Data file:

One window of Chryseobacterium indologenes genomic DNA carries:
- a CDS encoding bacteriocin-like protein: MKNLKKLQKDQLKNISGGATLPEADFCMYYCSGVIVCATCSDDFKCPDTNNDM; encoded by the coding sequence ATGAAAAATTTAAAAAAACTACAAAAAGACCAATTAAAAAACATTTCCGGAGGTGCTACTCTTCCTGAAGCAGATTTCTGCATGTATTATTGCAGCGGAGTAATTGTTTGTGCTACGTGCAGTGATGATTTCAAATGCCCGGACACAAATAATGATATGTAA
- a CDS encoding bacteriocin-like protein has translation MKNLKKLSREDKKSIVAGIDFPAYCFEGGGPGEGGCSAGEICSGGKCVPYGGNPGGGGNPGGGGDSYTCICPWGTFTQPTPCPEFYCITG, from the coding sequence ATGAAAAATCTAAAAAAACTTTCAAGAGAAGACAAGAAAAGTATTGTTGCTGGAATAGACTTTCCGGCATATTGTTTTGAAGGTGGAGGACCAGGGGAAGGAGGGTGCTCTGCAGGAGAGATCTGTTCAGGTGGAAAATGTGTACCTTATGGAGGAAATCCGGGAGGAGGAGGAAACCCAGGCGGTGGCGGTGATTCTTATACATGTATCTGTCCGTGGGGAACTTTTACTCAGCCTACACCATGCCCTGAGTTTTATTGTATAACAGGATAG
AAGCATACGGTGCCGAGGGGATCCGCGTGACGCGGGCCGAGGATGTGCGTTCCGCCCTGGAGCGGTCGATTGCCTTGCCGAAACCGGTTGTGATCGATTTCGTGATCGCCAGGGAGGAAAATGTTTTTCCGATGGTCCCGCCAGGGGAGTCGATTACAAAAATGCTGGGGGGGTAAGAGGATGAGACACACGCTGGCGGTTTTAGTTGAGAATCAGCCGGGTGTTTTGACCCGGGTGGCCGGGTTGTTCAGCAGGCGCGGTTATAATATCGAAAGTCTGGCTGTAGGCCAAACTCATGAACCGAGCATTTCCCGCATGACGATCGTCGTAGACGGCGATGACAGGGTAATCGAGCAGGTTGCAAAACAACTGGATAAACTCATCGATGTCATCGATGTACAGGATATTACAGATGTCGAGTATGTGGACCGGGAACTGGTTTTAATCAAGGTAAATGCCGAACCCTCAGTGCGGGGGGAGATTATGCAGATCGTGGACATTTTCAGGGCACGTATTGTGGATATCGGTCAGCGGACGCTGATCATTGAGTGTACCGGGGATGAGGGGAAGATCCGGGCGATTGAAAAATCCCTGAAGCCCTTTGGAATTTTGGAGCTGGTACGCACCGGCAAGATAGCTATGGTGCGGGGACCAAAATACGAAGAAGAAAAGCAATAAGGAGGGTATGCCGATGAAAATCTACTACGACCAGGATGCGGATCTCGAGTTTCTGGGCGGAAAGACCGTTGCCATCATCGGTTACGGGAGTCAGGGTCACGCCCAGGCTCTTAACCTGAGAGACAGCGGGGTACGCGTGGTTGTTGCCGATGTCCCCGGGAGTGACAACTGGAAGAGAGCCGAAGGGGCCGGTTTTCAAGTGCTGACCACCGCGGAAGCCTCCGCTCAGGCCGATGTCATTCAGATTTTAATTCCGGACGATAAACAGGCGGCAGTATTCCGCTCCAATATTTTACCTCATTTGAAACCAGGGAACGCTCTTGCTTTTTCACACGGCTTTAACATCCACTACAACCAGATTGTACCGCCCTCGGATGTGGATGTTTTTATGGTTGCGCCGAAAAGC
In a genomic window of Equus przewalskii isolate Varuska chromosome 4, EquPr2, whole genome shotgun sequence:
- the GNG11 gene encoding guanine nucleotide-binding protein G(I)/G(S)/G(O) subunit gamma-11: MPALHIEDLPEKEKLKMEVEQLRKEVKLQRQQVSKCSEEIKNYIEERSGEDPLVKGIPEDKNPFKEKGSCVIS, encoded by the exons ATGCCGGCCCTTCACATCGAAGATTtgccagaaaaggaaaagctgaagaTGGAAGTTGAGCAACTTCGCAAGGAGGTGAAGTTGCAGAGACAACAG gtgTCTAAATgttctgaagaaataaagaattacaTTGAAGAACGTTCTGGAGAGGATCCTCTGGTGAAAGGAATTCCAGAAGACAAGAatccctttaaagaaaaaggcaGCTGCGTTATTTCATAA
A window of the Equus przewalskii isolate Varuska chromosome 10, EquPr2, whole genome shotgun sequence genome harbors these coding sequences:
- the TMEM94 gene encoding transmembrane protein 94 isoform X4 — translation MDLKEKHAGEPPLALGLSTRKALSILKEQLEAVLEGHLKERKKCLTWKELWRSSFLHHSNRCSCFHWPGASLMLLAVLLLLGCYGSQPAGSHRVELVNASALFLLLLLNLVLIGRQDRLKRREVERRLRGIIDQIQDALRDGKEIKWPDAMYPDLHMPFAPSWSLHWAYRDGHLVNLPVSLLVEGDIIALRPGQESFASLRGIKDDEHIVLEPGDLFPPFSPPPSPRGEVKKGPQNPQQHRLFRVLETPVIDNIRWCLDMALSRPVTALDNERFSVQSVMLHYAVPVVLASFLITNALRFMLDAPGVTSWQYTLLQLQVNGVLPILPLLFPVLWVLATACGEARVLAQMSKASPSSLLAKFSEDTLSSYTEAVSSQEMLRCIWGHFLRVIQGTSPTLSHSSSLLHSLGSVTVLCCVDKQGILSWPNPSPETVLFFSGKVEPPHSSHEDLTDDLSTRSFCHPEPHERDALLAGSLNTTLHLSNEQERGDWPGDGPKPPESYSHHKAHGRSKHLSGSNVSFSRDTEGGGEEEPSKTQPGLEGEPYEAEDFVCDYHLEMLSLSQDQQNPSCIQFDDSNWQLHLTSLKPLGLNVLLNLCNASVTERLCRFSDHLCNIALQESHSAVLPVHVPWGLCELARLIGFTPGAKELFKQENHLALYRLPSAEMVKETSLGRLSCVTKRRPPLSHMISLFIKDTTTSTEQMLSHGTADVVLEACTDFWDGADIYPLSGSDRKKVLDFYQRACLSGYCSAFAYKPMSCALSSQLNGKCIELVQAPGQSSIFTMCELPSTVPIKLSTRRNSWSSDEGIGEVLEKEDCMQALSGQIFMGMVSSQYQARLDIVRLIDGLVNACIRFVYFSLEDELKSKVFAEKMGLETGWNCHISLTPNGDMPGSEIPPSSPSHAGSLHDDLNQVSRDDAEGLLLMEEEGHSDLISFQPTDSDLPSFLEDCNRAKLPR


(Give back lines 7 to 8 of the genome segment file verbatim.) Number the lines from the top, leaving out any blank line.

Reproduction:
A window of the Equus przewalskii isolate Varuska chromosome 10, EquPr2, whole genome shotgun sequence genome harbors these coding sequences:
- the TMEM94 gene encoding transmembrane protein 94 isoform X4 — translation MDLKEKHAGEPPLALGLSTRKALSILKEQLEAVLEGHLKERKKCLTWKELWRSSFLHHSNRCSCFHWPGASLMLLAVLLLLGCYGSQPAGSHRVELVNASALFLLLLLNLVLIGRQDRLKRREVERRLRGIIDQIQDALRDGKEIKWPDAMYPDLHMPFAPSWSLHWAYRDGHLVNLPVSLLVEGDIIALRPGQESFASLRGIKDDEHIVLEPGDLFPPFSPPPSPRGEVKKGPQNPQQHRLFRVLETPVIDNIRWCLDMALSRPVTALDNERFSVQSVMLHYAVPVVLASFLITNALRFMLDAPGVTSWQYTLLQLQVNGVLPILPLLFPVLWVLATACGEARVLAQMSKASPSSLLAKFSEDTLSSYTEAVSSQEMLRCIWGHFLRVIQGTSPTLSHSSSLLHSLGSVTVLCCVDKQGILSWPNPSPETVLFFSGKVEPPHSSHEDLTDDLSTRSFCHPEPHERDALLAGSLNTTLHLSNEQERGDWPGDGPKPPESYSHHKAHGRSKHLSGSNVSFSRDTEGGGEEEPSKTQPGLEGEPYEAEDFVCDYHLEMLSLSQDQQNPSCIQFDDSNWQLHLTSLKPLGLNVLLNLCNASVTERLCRFSDHLCNIALQESHSAVLPVHVPWGLCELARLIGFTPGAKELFKQENHLALYRLPSAEMVKETSLGRLSCVTKRRPPLSHMISLFIKDTTTSTEQMLSHGTADVVLEACTDFWDGADIYPLSGSDRKKVLDFYQRACLSGYCSAFAYKPMSCALSSQLNGKCIELVQAPGQSSIFTMCELPSTVPIKLSTRRNSWSSDEGIGEVLEKEDCMQALSGQIFMGMVSSQYQARLDIVRLIDGLVNACIRFVYFSLEDELKSKVFAEKMGLETGWNCHISLTPNGDMPGSEIPPSSPSHAGSLHDDLNQVSRDDAEGLLLMEEEGHSDLISFQPTDSDLPSFLEDCNRAKLPR